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Understanding the Dangers of Designer and Club Drugs

cannaboidCATR: This is a great topic because it’s been in the news lately and it is one that a lot of people don’t know much about. We’ve heard about designer drugs; we’ve heard about club drugs. I’m not sure if most of us really know if there’s any difference between the two or how they are defined.

Dr. Weaver: Designer drugs are derivatives of other drugs, some of which occur naturally. Designer drugs in a specific category can be referred to by brand names or by individual or street ones. One category of designer drugs are synthetic cannabinoids, which are laboratory-produced versions of the THC (tetrahydrocannabinol) found in marijuana. Some brand names of synthetic cannabinoids that you may have heard of are K2 and Spice. Then there are the bath salts, which are similar to ecstasy and gaining in popularity. Bath salts is kind of a catch-all name for the various cathinone and cathinone-derivative products. Cathinones originate from the khat plant, which is grown in the Middle East and is often chewed there and used as a mild stimulant, similar to a cup of coffee. But bath salts are concentrated formulations and are much more potent. One of the newer stimulant/hallucinogens most similar chemically to bath salts is called Flakka. Around the Texas area it is also known as gravel. Some of its other street names are Vanilla Sky and Ivory Wave. Another group of designer drugs that have recently emerged are synthetic versions of other synthetic drugs. A fairly popular synthetic hallucinogen called 25i-NBOMe, known on the street as N-bomb or Smiles, is a derivative of LSD. Ecstasy (methylene dioxy-methamphetamine, or MDMA) which contains both stimulant and hallucinogen-type properties, is another type of designer drug. It often goes by the street name molly and can also be categorized as a club drug.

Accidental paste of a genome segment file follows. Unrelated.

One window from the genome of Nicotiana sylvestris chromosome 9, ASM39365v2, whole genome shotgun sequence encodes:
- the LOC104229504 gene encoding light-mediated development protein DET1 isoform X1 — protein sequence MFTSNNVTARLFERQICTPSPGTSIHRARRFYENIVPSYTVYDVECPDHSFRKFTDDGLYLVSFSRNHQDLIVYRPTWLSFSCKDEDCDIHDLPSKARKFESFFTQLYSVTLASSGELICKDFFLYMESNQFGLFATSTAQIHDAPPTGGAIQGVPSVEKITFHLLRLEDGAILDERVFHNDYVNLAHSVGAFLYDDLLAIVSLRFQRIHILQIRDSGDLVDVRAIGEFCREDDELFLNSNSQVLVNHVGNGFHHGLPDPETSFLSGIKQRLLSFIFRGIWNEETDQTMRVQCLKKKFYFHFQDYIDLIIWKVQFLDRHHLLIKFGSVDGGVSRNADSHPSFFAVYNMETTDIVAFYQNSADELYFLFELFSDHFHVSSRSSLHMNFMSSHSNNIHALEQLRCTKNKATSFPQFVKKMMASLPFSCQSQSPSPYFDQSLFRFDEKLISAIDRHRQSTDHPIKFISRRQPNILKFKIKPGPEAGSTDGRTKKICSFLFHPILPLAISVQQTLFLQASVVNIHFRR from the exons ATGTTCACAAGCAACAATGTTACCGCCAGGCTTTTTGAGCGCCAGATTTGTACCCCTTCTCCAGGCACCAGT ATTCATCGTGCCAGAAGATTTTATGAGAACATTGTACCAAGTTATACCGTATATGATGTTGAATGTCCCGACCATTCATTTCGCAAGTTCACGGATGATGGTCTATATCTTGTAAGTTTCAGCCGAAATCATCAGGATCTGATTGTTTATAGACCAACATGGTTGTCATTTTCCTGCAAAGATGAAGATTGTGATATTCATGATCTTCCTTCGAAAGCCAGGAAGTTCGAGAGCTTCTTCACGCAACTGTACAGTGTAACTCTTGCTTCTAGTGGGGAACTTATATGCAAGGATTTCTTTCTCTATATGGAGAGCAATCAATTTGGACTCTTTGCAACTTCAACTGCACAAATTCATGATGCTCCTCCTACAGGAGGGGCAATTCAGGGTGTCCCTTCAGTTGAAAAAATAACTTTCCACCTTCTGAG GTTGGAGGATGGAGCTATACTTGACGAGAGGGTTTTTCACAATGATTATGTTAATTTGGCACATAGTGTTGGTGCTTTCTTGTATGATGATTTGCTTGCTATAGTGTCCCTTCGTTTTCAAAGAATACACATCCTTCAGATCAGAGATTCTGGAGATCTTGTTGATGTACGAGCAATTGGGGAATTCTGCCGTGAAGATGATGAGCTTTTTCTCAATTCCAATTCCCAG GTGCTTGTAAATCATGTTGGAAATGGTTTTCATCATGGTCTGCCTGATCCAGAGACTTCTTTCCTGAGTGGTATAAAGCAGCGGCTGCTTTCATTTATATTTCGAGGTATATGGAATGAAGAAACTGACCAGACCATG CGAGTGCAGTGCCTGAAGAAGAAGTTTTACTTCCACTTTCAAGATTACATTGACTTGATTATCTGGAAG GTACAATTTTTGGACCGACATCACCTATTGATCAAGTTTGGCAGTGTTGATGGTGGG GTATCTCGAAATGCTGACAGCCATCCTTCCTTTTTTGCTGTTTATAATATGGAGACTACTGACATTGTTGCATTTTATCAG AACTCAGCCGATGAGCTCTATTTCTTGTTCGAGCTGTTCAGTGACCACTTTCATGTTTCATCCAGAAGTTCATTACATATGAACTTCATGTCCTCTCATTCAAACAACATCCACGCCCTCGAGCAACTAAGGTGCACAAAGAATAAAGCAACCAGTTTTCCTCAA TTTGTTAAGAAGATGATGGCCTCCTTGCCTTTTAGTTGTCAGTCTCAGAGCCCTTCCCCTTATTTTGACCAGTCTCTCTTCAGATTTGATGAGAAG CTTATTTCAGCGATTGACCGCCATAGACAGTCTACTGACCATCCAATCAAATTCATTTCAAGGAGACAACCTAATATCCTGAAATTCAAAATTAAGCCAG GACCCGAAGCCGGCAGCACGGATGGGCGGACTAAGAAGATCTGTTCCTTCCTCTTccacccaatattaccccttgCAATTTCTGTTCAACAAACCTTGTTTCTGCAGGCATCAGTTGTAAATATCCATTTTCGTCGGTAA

CATR: What are club drugs?

Dr. Weaver: The classification “club drugs” was coined by the National Institute on Drug Abuse (NIDA) to identify drugs commonly used on the club scene, or at dance parties, raves, and circuit parties. Although there is some overlap between designer drugs and club drugs, club drugs tend to be more established ones that include things like methamphetamine and ketamine. Club drugs also include the “date rape” drugs such as GHB and flunitrazepam. Unlike designer drugs, club drugs are not necessarily made up of new chemicals that are derivatives of something else. An exception to this is ecstasy, which is an example of both a club and designer drug.